Thus the Egyptian MB finds itself at a crossroads. On the one hand, the Egyptian polity is increasingly shaped by the ideals of a younger and newly empowered generation who forged their place and populist credentials during the protests against Mubarak. Their deeds have brought political opportunity and reinvigorated constituencies in Egypt’s urban areas, precisely the space needed by the MB to establish a lasting political presence. On the other hand, the MB leadership is seeking to maintain its traditional mores, by following a political plan that is seemingly more in keeping with past iterations of the Egyptian political landscape. Though in the past the Brotherhood was positioned to prevent significant defections, the new political realities are such that disaffected members of the MB can now establish themselves and their agendas outside the Brotherhood’s sphere. Consequently, it appears the MB leadership has chosen a middle path of careful calibration and balance, attempting to seize a moderate amount of key political territory without provoking backlash. In doing so, the leadership has risked appearing disorganized and representative of old style Egyptian politics.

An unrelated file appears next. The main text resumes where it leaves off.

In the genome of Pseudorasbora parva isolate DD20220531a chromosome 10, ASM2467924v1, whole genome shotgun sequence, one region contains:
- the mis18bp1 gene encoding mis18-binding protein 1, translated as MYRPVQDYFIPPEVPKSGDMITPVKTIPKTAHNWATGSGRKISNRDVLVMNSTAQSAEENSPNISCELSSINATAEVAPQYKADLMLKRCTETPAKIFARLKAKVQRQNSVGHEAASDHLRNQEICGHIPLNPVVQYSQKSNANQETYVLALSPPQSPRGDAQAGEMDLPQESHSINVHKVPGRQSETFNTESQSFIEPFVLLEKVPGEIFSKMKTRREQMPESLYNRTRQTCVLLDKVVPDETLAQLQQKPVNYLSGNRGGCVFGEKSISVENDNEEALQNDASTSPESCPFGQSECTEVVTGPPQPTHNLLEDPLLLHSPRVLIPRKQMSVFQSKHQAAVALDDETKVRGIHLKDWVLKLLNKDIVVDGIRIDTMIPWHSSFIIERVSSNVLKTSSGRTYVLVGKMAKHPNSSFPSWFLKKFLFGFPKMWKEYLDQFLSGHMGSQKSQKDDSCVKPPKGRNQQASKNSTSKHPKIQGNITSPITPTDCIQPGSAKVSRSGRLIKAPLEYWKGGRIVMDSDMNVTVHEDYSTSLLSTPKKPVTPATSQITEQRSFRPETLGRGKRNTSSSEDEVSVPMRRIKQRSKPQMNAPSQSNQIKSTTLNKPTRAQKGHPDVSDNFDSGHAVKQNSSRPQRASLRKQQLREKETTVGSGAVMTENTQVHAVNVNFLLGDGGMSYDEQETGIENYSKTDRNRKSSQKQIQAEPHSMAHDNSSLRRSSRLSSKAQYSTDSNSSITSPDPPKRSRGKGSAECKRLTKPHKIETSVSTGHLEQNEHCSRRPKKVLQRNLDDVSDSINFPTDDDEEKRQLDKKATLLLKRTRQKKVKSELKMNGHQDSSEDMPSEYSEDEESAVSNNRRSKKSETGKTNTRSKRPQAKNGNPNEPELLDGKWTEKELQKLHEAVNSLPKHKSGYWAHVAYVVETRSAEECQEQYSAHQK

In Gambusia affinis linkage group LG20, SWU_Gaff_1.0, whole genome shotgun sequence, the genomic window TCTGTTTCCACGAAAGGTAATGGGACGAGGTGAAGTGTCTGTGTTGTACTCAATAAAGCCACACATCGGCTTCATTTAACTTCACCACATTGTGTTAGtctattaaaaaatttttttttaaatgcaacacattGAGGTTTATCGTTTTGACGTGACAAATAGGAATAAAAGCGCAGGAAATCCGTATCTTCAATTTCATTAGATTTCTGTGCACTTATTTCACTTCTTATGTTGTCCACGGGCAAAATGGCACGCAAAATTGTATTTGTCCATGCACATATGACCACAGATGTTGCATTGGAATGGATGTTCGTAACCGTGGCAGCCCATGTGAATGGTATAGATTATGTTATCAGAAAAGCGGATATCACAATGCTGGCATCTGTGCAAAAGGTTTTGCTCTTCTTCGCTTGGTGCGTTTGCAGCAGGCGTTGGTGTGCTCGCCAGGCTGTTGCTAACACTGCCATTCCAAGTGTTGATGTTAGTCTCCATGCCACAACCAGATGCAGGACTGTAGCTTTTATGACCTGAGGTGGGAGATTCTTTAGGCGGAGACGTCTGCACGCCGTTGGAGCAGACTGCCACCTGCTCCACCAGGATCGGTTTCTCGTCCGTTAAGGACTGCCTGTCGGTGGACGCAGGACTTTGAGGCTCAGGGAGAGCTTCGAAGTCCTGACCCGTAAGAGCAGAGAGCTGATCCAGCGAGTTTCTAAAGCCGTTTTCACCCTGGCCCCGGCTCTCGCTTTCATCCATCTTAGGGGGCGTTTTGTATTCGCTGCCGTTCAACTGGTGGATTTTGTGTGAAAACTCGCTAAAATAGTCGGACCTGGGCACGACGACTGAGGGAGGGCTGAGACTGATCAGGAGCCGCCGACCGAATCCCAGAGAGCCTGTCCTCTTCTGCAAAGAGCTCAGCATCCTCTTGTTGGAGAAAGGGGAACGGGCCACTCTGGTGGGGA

International Influence: The Ikhwan Versus al-Qaeda

As the overthrow of Mubarak has fundamentally changed the MB’s place in Egypt, so too will the death of Osama bin Laden change the ongoing ideological struggle between the Ikhwan and al-Qaeda, as well as other Salafi-Jihadi groups. [2] The confluence of these two factors—a leadership change in al-Qaeda and the success of non-violent political activism—have fundamentally altered the influence each organization has on the Arab street.